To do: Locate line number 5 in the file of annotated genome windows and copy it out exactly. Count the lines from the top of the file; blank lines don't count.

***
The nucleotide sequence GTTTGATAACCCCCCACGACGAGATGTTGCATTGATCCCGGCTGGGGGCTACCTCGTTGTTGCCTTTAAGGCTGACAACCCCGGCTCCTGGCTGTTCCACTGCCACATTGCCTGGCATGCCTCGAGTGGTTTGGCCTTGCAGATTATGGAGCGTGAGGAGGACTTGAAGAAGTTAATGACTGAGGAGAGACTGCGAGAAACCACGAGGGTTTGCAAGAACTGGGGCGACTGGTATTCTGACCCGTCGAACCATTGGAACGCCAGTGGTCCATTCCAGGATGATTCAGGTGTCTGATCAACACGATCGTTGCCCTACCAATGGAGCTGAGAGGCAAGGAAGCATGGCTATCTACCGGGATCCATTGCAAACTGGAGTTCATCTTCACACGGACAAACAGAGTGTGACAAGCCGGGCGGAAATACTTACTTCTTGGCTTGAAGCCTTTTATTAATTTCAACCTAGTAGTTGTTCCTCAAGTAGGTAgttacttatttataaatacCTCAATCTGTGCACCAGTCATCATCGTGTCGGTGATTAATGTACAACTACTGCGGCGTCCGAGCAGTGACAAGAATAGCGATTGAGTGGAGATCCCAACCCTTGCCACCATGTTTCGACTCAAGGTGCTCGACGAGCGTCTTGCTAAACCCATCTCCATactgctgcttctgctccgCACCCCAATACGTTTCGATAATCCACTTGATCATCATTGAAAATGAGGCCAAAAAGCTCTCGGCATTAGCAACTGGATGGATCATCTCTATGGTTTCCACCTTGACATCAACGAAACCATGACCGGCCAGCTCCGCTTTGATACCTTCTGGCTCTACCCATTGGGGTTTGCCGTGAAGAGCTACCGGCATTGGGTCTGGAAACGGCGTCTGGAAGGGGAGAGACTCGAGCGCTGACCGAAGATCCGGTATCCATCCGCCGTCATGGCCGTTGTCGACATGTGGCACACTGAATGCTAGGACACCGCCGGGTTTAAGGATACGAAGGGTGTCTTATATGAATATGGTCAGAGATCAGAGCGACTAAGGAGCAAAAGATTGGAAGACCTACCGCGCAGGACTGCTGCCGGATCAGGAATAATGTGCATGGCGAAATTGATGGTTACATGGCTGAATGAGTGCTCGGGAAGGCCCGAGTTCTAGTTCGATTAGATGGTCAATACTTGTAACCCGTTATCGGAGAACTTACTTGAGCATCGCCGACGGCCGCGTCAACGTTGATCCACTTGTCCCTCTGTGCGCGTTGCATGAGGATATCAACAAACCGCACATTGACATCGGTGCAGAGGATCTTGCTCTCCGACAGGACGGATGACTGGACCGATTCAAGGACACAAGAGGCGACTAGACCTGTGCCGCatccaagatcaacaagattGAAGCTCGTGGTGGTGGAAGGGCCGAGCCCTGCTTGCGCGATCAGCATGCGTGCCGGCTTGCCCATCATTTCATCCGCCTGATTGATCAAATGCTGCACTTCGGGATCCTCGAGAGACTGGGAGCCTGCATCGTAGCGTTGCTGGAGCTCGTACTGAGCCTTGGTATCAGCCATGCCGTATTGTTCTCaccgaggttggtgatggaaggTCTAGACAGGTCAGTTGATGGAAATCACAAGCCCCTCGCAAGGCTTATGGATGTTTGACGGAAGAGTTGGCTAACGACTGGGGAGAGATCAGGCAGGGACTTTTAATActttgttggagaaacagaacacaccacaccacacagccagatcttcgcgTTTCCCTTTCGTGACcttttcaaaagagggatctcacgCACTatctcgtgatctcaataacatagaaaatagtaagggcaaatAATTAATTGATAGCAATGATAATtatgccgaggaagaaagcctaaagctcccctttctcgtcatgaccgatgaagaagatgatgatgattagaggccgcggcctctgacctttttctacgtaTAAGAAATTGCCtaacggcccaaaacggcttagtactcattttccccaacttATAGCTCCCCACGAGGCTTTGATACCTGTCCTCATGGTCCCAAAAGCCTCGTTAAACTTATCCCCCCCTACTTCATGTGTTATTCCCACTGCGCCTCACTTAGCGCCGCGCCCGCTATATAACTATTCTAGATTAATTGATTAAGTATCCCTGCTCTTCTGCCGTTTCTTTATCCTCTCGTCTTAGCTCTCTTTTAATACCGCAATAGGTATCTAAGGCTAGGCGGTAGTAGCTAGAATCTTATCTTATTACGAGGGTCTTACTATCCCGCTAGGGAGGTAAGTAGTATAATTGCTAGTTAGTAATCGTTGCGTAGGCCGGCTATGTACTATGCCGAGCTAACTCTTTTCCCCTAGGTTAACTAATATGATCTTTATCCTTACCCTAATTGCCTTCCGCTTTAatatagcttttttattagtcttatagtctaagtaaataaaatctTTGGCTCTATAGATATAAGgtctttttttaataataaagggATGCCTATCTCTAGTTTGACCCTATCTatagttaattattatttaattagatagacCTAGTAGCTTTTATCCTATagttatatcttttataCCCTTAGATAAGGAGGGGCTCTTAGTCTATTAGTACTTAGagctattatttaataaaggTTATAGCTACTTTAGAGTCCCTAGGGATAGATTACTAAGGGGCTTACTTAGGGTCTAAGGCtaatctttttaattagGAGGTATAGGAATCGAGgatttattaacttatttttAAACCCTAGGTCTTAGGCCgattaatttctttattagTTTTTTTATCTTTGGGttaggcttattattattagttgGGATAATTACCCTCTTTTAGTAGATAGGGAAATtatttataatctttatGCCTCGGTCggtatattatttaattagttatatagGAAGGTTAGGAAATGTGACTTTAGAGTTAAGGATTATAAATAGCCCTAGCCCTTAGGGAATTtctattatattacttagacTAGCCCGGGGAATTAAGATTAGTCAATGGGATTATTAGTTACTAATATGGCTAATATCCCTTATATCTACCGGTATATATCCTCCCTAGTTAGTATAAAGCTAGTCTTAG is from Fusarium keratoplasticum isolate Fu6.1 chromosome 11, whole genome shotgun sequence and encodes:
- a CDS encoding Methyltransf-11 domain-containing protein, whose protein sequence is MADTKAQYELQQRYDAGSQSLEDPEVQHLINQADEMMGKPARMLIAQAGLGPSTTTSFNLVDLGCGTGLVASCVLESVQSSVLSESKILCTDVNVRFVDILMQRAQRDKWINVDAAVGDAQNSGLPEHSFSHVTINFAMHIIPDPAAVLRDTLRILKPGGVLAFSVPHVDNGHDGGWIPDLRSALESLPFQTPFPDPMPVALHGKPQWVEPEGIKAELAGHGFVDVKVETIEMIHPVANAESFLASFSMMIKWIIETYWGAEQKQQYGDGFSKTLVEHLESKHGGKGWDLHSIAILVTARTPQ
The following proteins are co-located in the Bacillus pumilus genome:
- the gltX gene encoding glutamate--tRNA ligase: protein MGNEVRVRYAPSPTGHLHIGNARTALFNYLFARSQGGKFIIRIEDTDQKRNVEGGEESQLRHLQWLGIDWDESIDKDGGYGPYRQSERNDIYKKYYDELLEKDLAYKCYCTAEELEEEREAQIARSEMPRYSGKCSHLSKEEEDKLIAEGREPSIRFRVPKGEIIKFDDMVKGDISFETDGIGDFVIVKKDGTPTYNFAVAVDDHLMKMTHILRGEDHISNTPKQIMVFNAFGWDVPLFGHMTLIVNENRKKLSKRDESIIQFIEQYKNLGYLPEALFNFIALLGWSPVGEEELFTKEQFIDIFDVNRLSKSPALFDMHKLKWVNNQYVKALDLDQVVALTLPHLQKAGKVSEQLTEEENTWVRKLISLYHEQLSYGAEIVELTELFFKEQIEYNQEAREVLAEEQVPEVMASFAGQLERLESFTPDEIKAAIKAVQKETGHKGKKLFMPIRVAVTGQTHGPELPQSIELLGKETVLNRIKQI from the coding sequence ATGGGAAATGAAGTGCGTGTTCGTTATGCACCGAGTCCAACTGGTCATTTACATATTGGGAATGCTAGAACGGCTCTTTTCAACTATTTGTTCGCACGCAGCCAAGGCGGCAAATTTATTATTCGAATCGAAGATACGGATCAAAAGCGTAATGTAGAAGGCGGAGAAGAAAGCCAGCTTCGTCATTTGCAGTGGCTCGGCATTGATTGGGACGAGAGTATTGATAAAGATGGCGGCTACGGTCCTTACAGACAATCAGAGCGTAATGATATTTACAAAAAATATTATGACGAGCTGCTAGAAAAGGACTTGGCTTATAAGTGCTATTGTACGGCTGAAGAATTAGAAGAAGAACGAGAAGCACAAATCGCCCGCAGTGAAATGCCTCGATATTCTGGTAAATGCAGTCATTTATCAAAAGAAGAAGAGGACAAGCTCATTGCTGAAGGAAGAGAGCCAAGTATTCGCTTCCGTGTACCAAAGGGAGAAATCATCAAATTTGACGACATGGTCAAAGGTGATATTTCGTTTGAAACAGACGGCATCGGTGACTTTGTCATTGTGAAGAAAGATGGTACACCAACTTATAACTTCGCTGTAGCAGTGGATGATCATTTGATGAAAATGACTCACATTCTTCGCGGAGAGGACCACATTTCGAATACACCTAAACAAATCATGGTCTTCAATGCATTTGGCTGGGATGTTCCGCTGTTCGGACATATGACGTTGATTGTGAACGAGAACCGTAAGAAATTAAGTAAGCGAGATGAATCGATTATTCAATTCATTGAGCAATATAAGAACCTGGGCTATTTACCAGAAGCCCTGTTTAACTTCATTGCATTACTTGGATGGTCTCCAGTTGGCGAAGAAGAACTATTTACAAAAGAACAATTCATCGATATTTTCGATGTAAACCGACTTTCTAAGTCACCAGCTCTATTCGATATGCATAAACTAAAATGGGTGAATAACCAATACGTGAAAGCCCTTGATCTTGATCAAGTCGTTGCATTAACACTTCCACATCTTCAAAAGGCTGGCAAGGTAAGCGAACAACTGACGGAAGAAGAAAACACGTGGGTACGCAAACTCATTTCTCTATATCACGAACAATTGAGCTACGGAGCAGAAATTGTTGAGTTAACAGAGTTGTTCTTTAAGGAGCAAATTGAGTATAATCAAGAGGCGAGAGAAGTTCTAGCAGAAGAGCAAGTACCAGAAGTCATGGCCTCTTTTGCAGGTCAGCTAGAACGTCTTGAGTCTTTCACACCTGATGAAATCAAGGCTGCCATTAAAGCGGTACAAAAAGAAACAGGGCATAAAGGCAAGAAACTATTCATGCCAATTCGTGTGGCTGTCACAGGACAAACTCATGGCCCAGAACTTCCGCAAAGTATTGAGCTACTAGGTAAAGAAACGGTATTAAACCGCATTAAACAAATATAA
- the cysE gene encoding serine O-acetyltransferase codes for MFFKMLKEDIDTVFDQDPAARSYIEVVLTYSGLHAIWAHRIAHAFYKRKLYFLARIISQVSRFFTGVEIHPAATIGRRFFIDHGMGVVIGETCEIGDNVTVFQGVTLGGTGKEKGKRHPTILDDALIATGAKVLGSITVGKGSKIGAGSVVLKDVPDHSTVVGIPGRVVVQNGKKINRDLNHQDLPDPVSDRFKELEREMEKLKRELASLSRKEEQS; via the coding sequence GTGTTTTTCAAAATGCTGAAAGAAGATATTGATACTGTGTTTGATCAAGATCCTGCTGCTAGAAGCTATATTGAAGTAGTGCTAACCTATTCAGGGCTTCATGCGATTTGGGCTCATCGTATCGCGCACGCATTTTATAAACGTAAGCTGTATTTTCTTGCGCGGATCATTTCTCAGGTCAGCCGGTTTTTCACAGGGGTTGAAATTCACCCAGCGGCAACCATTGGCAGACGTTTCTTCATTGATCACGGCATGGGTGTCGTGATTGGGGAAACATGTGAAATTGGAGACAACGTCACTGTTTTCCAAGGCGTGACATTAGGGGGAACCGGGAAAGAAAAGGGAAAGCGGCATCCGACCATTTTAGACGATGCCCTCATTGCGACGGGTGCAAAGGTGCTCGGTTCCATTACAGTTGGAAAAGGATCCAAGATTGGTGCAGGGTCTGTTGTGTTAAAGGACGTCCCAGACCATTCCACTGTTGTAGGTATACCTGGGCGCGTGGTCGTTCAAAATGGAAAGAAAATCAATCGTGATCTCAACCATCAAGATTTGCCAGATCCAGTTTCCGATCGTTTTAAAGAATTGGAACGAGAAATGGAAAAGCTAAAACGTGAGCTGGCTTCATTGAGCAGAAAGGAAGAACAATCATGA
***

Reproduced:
- the cysE gene encoding serine O-acetyltransferase codes for MFFKMLKEDIDTVFDQDPAARSYIEVVLTYSGLHAIWAHRIAHAFYKRKLYFLARIISQVSRFFTGVEIHPAATIGRRFFIDHGMGVVIGETCEIGDNVTVFQGVTLGGTGKEKGKRHPTILDDALIATGAKVLGSITVGKGSKIGAGSVVLKDVPDHSTVVGIPGRVVVQNGKKINRDLNHQDLPDPVSDRFKELEREMEKLKRELASLSRKEEQS; via the coding sequence GTGTTTTTCAAAATGCTGAAAGAAGATATTGATACTGTGTTTGATCAAGATCCTGCTGCTAGAAGCTATATTGAAGTAGTGCTAACCTATTCAGGGCTTCATGCGATTTGGGCTCATCGTATCGCGCACGCATTTTATAAACGTAAGCTGTATTTTCTTGCGCGGATCATTTCTCAGGTCAGCCGGTTTTTCACAGGGGTTGAAATTCACCCAGCGGCAACCATTGGCAGACGTTTCTTCATTGATCACGGCATGGGTGTCGTGATTGGGGAAACATGTGAAATTGGAGACAACGTCACTGTTTTCCAAGGCGTGACATTAGGGGGAACCGGGAAAGAAAAGGGAAAGCGGCATCCGACCATTTTAGACGATGCCCTCATTGCGACGGGTGCAAAGGTGCTCGGTTCCATTACAGTTGGAAAAGGATCCAAGATTGGTGCAGGGTCTGTTGTGTTAAAGGACGTCCCAGACCATTCCACTGTTGTAGGTATACCTGGGCGCGTGGTCGTTCAAAATGGAAAGAAAATCAATCGTGATCTCAACCATCAAGATTTGCCAGATCCAGTTTCCGATCGTTTTAAAGAATTGGAACGAGAAATGGAAAAGCTAAAACGTGAGCTGGCTTCATTGAGCAGAAAGGAAGAACAATCATGA